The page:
PHYSICIANS should be compensated for the time they spend talking with patients by telephone.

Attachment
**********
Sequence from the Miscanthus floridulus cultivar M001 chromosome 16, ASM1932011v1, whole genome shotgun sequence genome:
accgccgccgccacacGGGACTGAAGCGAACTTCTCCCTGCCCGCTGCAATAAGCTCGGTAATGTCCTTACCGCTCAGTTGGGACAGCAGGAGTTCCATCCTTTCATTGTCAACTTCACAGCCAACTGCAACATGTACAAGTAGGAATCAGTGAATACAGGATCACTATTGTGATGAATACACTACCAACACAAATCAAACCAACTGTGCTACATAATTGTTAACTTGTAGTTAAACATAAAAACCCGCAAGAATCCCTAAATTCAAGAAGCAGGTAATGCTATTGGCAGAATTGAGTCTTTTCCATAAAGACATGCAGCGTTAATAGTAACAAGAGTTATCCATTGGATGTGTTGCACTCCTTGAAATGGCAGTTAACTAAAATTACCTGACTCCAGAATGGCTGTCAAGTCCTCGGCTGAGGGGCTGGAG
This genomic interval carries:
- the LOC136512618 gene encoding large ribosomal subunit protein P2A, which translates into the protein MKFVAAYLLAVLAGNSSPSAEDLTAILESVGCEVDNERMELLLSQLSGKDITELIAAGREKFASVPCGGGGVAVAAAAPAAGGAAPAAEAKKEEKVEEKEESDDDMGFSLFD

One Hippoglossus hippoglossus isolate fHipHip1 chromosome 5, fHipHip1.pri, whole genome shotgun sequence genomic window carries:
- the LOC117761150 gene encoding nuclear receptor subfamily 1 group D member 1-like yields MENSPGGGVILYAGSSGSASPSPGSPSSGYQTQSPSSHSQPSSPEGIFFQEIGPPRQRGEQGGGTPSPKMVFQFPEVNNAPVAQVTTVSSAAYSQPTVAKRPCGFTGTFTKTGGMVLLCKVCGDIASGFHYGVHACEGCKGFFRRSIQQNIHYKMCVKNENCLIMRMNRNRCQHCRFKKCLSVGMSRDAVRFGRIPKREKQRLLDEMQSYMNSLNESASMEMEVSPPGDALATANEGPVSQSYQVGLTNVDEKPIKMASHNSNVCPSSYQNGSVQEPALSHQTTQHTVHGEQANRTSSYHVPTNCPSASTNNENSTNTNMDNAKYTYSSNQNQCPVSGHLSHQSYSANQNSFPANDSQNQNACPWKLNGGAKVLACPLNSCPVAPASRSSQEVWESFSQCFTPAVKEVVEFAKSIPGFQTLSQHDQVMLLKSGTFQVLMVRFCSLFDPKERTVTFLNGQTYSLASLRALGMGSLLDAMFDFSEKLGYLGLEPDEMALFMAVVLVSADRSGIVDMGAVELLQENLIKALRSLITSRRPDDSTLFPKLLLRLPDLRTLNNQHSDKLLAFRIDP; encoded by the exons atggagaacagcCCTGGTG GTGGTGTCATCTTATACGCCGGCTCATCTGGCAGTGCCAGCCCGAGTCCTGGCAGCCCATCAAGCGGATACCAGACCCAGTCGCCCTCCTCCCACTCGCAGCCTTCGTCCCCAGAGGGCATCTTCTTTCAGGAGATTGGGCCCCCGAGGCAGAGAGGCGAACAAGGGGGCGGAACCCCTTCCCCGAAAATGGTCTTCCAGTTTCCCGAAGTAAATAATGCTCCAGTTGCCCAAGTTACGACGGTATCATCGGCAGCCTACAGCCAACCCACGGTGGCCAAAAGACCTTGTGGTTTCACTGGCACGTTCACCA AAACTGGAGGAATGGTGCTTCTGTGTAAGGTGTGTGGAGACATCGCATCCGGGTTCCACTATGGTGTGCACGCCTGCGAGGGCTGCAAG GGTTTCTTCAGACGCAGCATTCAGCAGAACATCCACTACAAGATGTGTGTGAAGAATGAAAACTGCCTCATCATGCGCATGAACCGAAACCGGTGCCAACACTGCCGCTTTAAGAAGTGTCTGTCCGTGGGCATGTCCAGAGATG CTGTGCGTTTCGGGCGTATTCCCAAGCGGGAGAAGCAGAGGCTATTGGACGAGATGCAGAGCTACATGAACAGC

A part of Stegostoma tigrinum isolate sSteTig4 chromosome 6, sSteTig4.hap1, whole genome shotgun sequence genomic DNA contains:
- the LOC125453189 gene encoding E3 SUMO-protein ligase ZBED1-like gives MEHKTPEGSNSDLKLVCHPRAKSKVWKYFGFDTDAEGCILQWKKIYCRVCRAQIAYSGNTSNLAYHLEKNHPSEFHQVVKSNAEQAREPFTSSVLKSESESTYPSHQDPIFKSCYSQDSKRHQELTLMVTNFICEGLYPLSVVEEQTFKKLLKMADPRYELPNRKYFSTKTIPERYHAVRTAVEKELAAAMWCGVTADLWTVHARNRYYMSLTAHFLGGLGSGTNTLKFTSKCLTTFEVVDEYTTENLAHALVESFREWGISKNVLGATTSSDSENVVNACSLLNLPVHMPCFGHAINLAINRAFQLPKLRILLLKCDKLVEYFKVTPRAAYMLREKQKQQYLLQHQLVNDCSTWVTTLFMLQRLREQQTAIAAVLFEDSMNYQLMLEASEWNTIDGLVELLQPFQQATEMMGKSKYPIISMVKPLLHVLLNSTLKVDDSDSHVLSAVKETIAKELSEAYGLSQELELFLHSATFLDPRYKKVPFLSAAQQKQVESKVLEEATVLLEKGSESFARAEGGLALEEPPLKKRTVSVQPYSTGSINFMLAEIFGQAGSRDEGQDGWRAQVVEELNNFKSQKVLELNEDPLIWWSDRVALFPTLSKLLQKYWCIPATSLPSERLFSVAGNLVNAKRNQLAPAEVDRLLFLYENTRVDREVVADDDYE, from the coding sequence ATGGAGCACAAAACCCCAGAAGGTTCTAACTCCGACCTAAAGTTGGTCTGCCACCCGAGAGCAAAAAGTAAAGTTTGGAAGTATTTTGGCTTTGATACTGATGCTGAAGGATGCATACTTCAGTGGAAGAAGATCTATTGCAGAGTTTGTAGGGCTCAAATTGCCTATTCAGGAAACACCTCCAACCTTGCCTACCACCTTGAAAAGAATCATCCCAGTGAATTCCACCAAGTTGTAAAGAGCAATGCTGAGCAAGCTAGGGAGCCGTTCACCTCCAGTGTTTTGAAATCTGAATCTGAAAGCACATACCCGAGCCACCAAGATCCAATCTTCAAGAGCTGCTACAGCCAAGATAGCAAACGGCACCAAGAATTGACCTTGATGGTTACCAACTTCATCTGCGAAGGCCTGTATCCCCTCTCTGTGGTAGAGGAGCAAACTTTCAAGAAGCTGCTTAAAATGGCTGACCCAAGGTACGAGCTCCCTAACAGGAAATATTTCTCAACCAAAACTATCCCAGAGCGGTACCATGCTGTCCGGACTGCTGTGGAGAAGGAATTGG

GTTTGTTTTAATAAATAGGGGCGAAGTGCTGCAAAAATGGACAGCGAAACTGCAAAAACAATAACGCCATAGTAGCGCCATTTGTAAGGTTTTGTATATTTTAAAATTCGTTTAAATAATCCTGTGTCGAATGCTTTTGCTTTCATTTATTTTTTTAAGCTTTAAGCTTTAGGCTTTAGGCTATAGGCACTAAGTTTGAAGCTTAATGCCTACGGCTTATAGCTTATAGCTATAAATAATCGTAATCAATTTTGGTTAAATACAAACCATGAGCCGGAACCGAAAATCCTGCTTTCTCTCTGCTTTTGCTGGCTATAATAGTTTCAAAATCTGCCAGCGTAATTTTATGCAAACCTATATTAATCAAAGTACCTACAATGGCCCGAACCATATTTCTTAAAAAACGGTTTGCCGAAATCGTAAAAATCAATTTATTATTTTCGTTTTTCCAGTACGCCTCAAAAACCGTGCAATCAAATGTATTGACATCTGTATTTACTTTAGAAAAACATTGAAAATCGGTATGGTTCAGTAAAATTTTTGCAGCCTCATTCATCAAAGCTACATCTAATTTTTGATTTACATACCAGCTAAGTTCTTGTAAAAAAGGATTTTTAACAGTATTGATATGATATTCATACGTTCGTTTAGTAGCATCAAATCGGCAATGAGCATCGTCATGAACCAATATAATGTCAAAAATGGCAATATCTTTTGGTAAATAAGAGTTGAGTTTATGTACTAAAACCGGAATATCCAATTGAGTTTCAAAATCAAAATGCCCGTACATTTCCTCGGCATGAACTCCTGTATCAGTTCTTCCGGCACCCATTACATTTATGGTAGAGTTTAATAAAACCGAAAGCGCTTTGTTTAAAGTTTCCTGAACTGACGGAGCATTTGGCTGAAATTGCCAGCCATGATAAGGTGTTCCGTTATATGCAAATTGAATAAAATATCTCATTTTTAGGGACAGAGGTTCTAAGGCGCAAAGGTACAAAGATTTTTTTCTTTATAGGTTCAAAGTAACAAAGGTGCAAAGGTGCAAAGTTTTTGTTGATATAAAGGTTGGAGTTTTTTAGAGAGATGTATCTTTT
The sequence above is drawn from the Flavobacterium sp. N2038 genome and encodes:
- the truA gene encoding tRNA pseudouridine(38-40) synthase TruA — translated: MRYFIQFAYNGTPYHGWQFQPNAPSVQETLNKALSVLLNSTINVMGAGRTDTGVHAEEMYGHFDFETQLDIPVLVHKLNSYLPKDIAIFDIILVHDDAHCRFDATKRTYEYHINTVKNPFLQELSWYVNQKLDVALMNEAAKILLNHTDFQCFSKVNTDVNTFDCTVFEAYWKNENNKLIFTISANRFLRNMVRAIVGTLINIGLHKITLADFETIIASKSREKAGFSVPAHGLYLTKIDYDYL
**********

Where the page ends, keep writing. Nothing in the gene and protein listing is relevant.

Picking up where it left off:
The telephone is very useful for patients. They can speak to the office nurse or the physician and do so frequently. From 1976 through 1978, a large percentage of patient-physician encounters were by telephone: 19% of general practitioner encounters, 18% of family practitioner encounters, 28% of pediatrician encounters, 23% of general internist encounters, 20% of obstetrician/gynecologist encounters, and 12% of general surgeon encounters.1 Moreover, information and advice obtained by telephone are usually free.Use of the telephone also benefits third-party payers. Contact with the nurse or physician can prevent visits to the emergency department or the physician's office. For example, the majority of after-hours callers to one family practice clinic reported that they would have gone straight to the emergency department if they had not been able to call.2 The results are